From fire hero to victim: Friends help Minneapolis man who lost home

A Minneapolis man who raced into a burning building to save the life of a woman constrained to a wheelchair, now finds himself a victim of a devastating fire. He was recently burned out of his long-time apartment. With no renter’s insurance, his friends are rallying to help the Good Samaritan in his time of need.

"I was here yesterday. I coughed all day," Thomas White told FOX 9’s Paul Blume as he returned to his three-floor Minneapolis apartment building in the city’s Webber-Camden neighborhood. "It smells like you've been in a bonfire."

White showed Blume and his crew the damage from the flames, smoke, and water of the March 26th fire. 

"Pretty much a total loss because they had to pump water in through the roof," said White.

White and his fellow residents were given one last opportunity to clear out any belongings they might salvage before the significantly-damaged apartment building on 44th Avenue North is gutted.

"It's tough because, I mean, this is home," White told Blume. "Yeah, this was home. And I got a lot of stuff, sentimental stuff."

It was early on the morning of the 26th when White and his partner, Kristi Freeman were in their bed on the third floor. They smelled smoke and the alarms were blasting. White said they ran out to see flames filling the apartment right across the hall.

"We heard the fire alarm saying ‘fire, fire.’ And within 2 minutes, it was. It was ablaze," recalled Freeman.

The couple hustled to safety, but in their dash outside, could not locate Kristi’s treasured 15-year-old cat Mocha.

Said Freeman, "I was screaming, crying on the ground. My cat, my cat… That's all I wanted. I didn't care about anything else in the fire. Just the cat."

White knew he needed to do something, and ignoring orders from firefighters on scene, raced back inside several times, his lungs filling with smoke on each run.

"By that point, the smoke was here (pointing shoulder height), so I'd get really low," White recounted. "And I crawled in there and found her in the closet and brought her out and got her out. They hugged. They took the cat, gave the cat a blanket. Didn't even hug me."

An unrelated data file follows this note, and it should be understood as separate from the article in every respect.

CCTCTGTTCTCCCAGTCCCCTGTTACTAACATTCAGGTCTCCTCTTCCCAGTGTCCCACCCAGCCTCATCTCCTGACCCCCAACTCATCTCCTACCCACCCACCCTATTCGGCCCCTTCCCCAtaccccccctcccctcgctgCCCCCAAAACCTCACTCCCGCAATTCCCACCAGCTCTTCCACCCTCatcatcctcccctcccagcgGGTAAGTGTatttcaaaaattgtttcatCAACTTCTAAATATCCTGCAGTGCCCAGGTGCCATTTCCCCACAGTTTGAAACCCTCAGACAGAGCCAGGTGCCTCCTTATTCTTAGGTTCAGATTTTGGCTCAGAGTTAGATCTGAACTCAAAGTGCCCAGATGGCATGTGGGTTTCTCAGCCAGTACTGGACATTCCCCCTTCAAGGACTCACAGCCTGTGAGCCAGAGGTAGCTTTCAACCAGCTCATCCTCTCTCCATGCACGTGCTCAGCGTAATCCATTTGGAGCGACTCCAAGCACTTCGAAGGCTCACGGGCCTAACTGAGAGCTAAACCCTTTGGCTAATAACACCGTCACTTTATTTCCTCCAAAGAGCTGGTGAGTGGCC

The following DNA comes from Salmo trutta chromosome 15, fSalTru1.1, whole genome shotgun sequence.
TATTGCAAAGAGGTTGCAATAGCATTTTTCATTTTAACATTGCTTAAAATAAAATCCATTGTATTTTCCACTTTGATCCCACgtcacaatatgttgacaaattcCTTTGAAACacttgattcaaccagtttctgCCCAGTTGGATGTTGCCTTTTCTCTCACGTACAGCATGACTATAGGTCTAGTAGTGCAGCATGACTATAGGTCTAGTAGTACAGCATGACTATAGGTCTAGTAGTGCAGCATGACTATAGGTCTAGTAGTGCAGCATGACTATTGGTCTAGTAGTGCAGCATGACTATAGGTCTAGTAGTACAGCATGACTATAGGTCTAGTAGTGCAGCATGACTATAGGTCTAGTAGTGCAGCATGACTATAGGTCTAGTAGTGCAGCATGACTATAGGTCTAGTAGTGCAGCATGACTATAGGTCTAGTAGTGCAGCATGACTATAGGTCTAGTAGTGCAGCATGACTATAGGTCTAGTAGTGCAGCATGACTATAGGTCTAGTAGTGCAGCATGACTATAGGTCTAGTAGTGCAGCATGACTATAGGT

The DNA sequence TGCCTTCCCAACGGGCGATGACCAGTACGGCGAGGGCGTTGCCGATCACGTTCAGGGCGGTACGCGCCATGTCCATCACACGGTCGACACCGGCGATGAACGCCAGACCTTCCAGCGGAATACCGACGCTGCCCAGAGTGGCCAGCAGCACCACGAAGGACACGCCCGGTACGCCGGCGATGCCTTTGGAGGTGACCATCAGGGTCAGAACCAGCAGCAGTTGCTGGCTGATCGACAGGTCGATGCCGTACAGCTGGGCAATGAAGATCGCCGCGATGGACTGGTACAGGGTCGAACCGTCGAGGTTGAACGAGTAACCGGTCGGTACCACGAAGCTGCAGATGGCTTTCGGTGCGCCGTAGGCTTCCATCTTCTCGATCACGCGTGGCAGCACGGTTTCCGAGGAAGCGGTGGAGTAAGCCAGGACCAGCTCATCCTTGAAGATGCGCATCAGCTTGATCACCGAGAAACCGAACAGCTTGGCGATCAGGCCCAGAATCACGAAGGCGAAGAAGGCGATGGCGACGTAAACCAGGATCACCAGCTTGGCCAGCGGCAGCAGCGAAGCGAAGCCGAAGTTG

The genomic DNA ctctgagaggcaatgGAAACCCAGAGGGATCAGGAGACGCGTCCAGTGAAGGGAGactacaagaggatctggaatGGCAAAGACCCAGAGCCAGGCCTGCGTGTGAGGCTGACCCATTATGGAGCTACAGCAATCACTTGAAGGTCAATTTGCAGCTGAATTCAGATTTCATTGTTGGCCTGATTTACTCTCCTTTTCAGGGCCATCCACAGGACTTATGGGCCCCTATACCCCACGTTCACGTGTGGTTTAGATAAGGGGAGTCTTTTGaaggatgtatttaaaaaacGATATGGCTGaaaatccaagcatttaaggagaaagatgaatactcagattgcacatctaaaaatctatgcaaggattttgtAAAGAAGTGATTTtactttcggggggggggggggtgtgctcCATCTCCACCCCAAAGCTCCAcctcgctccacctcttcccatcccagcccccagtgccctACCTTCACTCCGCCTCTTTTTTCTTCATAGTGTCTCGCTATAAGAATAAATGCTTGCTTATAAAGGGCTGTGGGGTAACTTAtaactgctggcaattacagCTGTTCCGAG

Added Freeman, "After, you know, a few minutes, I then acknowledged him and I said, oh, ‘you're my hero.’"

Turns out, it is not the first time White has played the role of hero during a fire. 

About a decade ago, White was in the right place at the right time when fire broke out in a Brooklyn Center home. He remembered seeing a witness in a panic and learning a woman, who had both legs amputated, was stuck inside. What White did next, earned him a citizen service medal and a feature on a local north metro newscast.

"The lady that was in there was in a hospital bed, she was a double amputee," White told CCX Media at the time. "We just had to get her out of there. I mean the house was burning, so we got her in a wheelchair and wheeled her through the door. Got her to fresh air where she was safe."

Having gone from fire hero to now a fire victim, White’s friends and coworkers are rallying to help the Good Samaritan who has proven he is willing to go above and beyond to assist others.

"My mom always taught me. What goes around, comes around. What you do will come back to you, whether it's good or bad. And so I try to be the best me I can be."

White is so appreciative of this GoFundMe page they launched, to raise a little money to help him and Kristi get into a new apartment and replace some of their belongings lost in the blaze.

"It's awesome. It's when people reach out and help other people. I mean, that's what I was brought up to do. And I think nowadays we don't have that as much as we did when I was younger. Where neighbors helping neighbors and friends help friends, it's just pretty awesome."

The Minneapolis Fire Department reports its investigators have been unable to determine the cause of the recent apartment fire in White’s building. It is now boarded up to keep trespassers out. It is structurally safe to rebuild, but no timetable has been given.